Terraria

Behold- a 2D, open world mining-themed platformer. Terraria is on sale on Steam for $2.50 until October 17. Read on to decide if it’s a worthy purchase.

3rd_life_first_home_terraria

Developer: Re-Logic
Publisher: Re-Logic, 505 Games
Programmer: Andrew “Redigit” Spinks
Platform: PC, PSN, XBLA, Vita, WinPhone, Android, iOS (PC version reviewed)
Genre: action-adventure, sandbox
Mode: single and multiplayer

Yes, at first glance, it looks like 2D Minecraft. Yes, even after playing it for a few hours, the similarities are still many. Yes, the debate rages over which game is better. No, I’m not going to take sides.

What you see above is my third life and first home. Building a home is not nearly as intuitive as one might think, and I was forced to use the wiki fairly early. The game certainly does not hold your hand. I played on Hardcore mode, which means each time I died, I had to start over. There are softcore (death costs money) and mediumcore (drop items on death) modes as well.

How do you build a home, you might ask as you struggle to find shelter before the denizens of the night overcome you? Chop down trees, build a bunch of “wood walls” but don’t use all your wood. Build a block of walls as tall as you can and fairly wide. Make sure you don’t miss any spots. Then use the wood that was leftover to build the outline of the house. A door can be planted in a space as tall as yourself. To make it a home, it needs a chair and a table (or crafting table). Add some torches and be safe! I accidentally assigned my first house (the one on the left) to the guide guy, so I had to quickly make a second while the sun was setting. I tunneled my way back to him during the night since I was bored.

Crafting is very simple- no need to memorize placement of materials- if you can build it, just click and it’s made. Some useful items are rope/rope coils for climbing up and down pits, torches, star in a bottle/glowsticks for light under water, and the typical pickaxe/axe/sword. A hammer allows you to bash out the background tiles (such as a mistake made when building your house).

Value:  Typically $10, it is on sale now for $2.50, and if you enjoyed Minecraft but wished there was more story or tired of getting lost (all you have to do in Terraria is remember right or left), this could be a good purchase for you. It’s a little less “creative” in what you can accomplish, and there is not nearly the modding community, but it certainly packs a punch.

Fun:  Yes. The thrill of tunneling into an ancient, underground home, or a random dungeon, the fear of being trapped underground with no light, trying to fight off monsters while searching for your way out, the creation of homes and villages, it’s all here. Go explore. Take a lot of rope with you (I don’t know how to build it… I found lots in chests) and lower it into the pits so you can climb in and out. You can keep “placing” it in one spot, and the rope will get longer and longer until it hits another block. You can also place items like torches or mine while holding onto the rope.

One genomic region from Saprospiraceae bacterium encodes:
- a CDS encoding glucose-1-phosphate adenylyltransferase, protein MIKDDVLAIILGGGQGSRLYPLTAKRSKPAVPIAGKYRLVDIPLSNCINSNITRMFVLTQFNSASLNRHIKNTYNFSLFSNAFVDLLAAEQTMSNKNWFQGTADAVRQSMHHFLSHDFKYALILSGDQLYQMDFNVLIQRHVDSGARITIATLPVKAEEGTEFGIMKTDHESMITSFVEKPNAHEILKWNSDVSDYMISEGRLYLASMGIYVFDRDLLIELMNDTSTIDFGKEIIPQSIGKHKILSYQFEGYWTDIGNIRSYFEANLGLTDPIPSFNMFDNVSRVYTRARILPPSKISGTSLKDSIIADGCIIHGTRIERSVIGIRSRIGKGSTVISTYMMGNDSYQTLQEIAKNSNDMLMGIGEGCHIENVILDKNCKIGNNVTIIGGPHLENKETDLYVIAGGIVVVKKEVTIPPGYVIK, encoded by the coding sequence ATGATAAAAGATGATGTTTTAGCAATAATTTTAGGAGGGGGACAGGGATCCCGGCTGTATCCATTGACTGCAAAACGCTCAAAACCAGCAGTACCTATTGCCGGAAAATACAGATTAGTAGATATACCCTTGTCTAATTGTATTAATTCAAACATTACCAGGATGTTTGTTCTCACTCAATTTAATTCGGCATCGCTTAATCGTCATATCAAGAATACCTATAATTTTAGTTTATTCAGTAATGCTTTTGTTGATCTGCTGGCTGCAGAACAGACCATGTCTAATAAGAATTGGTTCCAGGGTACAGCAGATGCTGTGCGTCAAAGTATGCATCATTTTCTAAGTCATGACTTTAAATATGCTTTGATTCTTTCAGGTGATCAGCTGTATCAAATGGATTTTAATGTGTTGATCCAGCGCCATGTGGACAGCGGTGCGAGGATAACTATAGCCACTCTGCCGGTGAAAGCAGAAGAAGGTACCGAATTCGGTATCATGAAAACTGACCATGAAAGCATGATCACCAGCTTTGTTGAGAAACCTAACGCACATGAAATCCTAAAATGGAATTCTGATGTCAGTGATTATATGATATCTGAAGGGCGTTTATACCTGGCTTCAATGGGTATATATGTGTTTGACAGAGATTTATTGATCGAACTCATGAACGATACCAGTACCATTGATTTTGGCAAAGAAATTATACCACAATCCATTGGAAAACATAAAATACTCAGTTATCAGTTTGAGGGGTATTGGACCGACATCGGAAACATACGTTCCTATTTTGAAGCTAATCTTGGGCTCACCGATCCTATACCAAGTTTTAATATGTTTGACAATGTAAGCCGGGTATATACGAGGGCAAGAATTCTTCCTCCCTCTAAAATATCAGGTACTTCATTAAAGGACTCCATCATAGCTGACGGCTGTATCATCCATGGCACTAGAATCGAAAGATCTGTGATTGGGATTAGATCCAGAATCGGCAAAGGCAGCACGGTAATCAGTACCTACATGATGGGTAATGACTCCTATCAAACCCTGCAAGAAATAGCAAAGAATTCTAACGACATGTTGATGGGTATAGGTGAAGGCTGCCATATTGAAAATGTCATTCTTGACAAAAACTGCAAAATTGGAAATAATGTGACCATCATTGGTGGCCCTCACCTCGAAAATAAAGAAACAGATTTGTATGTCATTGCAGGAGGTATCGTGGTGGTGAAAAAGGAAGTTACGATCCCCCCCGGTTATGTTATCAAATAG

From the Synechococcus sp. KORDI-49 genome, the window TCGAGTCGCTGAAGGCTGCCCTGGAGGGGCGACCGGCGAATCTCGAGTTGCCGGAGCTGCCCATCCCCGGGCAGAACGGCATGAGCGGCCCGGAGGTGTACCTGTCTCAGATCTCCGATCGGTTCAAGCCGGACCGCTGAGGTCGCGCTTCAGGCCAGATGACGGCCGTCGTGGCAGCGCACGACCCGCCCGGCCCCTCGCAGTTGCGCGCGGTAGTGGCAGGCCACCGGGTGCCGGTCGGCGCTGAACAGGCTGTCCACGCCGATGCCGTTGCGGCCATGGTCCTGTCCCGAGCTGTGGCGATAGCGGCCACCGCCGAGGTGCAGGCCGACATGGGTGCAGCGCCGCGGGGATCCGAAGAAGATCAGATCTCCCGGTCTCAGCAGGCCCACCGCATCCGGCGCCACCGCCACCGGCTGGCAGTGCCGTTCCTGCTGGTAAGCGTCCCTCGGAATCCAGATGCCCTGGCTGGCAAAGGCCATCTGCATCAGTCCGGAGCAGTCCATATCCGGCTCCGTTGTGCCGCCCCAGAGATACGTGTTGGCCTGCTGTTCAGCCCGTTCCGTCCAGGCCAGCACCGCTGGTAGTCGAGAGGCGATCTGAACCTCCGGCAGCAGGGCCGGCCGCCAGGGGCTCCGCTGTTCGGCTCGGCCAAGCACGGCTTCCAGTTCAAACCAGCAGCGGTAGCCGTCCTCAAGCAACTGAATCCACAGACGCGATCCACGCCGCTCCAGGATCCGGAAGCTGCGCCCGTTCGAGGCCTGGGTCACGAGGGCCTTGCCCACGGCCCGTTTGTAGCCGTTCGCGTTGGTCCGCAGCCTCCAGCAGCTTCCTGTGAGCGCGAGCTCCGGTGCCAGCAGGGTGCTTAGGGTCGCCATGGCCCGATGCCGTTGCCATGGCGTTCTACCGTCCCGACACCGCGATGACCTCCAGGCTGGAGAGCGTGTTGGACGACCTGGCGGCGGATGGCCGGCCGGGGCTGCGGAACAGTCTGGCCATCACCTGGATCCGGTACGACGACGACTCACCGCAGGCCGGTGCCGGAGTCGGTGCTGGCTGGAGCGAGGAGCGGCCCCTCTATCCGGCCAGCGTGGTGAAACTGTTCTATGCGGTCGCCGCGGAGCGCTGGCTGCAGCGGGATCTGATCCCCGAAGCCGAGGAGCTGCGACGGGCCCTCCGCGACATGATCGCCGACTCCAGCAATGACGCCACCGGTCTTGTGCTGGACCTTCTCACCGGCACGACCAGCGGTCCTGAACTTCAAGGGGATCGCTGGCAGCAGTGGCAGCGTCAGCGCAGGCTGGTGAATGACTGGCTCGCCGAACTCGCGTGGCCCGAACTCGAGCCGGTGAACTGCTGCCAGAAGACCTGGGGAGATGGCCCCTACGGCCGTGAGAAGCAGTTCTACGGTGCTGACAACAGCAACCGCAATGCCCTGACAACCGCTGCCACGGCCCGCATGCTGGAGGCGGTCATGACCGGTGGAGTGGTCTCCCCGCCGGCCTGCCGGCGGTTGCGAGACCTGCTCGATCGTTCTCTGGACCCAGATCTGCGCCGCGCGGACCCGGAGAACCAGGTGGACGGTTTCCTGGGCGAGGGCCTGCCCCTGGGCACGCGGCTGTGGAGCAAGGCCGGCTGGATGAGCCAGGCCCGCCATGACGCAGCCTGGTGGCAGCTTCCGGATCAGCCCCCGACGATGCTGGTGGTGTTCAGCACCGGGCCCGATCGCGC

Replay:  Until you beat the final boss, absolutely. Even then, there may be some for the creative types who like to craft and build massive buildings.

Originality: It is very similar to Minecraft, but it’s not a clone. In fact, Notch has gone on record as borrowing some ideas from Terraria as Terraria likely did from Minecraft.

Art style: Sprites and faux-16-bit graphics. Sound familiar? Still, it looks good and fits well.

Environment: Building a town for NPCs to live in while facing the corruption of the land is a pretty good hook, no?

Plot: The idea is almost MMO-like- start out weak, build up your gear and abilities to the next level. Go to the next area/biome and make better stuff. Kill the boss. Go to the next area and make better stuff. Kill the boss. Repeat. Eventually, the whole world changes with the corruption and gets much harder.

Storytelling:  Especially in the first couple hours, I haven’t found anything that even hints towards a story, even though there is one, according to the wikis. The spread of corruption is a big deal, but it isn’t addressed in the game that I’ve seen yet. The guide tells me how to bring other NPCs to town, but not much else.

Graphics:  While they are good for the style, occasionally you’ll mistake a block of stone hanging from the ceiling for a sleeping bat and waste ammo trying to shoot it down… or at least I did. I don’t even know if there are bats!

Animations:  Nothing immersion-breaking, but sometimes your sword will pass through an enemy without collision-detection registering because it’s in an odd corner or otherwise not matching up.

AI:  Enemies follow you in general shapes (Slimes keep bouncing around over you until they get close enough to fall on you, flying animals fly in circles or figure eights, skeletons and zombies are more or less linear), but if the Guide is anything to go by, NPC AI is not great. I watched him let a slime attack him for quite a long time before I felt bad and slayed it for him.

Controls:  Not amazing. I tended to leave my crafting bars open for better access to my inventory which meant I was constantly rearranging inventory when I meant to switch to my sword or torches.

UI:  It seemed there just was no good layout for playing in a window.

Settings:  As mentioned above, there are three difficulty modes (not changing difficulty, but what happens upon death), and the other typical options including fullscreen and windowed. No spoken lines, so no subtitles.

 

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